Tag Archives: outcomes

Where did the knowledge go?

What does it mean when your CME participants score worse on a post-test assessment (compared to pre-test)?

Here are some likely explanations:

  1. The data was not statistically significant.  Significance testing determines whether we reject the null hypothesis (null hypothesis = pre- and post-test scores are equivalent).  If the difference was not significant (ie, P > .05), we can’t reject this assumption.  If the pre/post response was too low to warrant statistical testing, the direction of change is meaningless – you don’t have a representative sample.
  2. Measurement bias (specifically, “multiple comparisons”).  This measurement bias results from multiple comparisons being conducted within a single sample (ie, asking dozens of pre/post questions within a single audience).  The issue with multiple comparisons is that the more questions you ask, the more likely you are to find a significant difference where it shouldn’t exist (and wouldn’t if subject to more focused assessment).  Yes, this is a bias to which many CME assessments are subject.
  3. Bad question design. Did you follow key question development guidelines?  If not, the post-activity knowledge drop could be due to misinterpretation of the question.  You can learn more about question design principles here.

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Filed under Outcomes, question design, Statistical tests of significance

CME Outcomes Statistician, first grade

I was very excited to have my CMEPalooza session (Secrets of CME Outcome Assessment) officially sanctioned by the League of Assessors (LoA).  Accordingly, participants who passed the associated examination were awarded “CME Outcome Statistician, first grade” certifications.  It’s a grueling test, but three candidates made it through and received their certifications today (names withheld due to exclusivity).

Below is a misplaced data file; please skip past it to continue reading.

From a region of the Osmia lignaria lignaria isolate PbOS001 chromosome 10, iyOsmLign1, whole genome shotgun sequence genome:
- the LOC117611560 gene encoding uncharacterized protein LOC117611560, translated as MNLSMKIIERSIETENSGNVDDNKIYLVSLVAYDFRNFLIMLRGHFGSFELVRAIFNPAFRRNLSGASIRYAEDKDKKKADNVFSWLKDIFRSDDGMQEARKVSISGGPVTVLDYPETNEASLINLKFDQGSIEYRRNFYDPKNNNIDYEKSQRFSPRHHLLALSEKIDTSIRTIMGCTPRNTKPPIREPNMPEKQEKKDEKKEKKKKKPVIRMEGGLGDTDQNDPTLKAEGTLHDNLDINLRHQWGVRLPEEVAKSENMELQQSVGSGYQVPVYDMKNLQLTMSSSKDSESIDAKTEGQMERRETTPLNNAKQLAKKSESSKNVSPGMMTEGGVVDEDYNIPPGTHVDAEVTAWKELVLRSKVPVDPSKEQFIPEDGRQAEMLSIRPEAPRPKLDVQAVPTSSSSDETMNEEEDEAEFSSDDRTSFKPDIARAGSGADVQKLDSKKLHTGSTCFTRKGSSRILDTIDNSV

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More good news…I petitioned the LoA to extend the qualifying exam for another six weeks (expiring May 29, 2015) and was officially approved!  So you can still view the CMEPalooza session (here) and then take the qualifying exam (sorry, exam is now closed). Good luck!

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Filed under CME, CMEpalooza, League of Assessors, Outcomes

Physician self-assessment questions

Let’s officially retire this pre/post-activity question:

<pre-activity> How would you rate your knowledge of X? (or the common variant: How confident are you in your ability to do X?)

<post-activity> After having participated in this activity, how would you rate your knowledge of X?  (or …how confident are you now in your ability to do X?)

First and foremost, it’s really lazy.  Second, we’ve known for long enough that physician self-assessments are reliably unreliable (Davis et al, 2006).   It’s better to ask no question, than a bad one.

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Filed under CME, Outcomes, Self-assessment

Be patient on those outcomes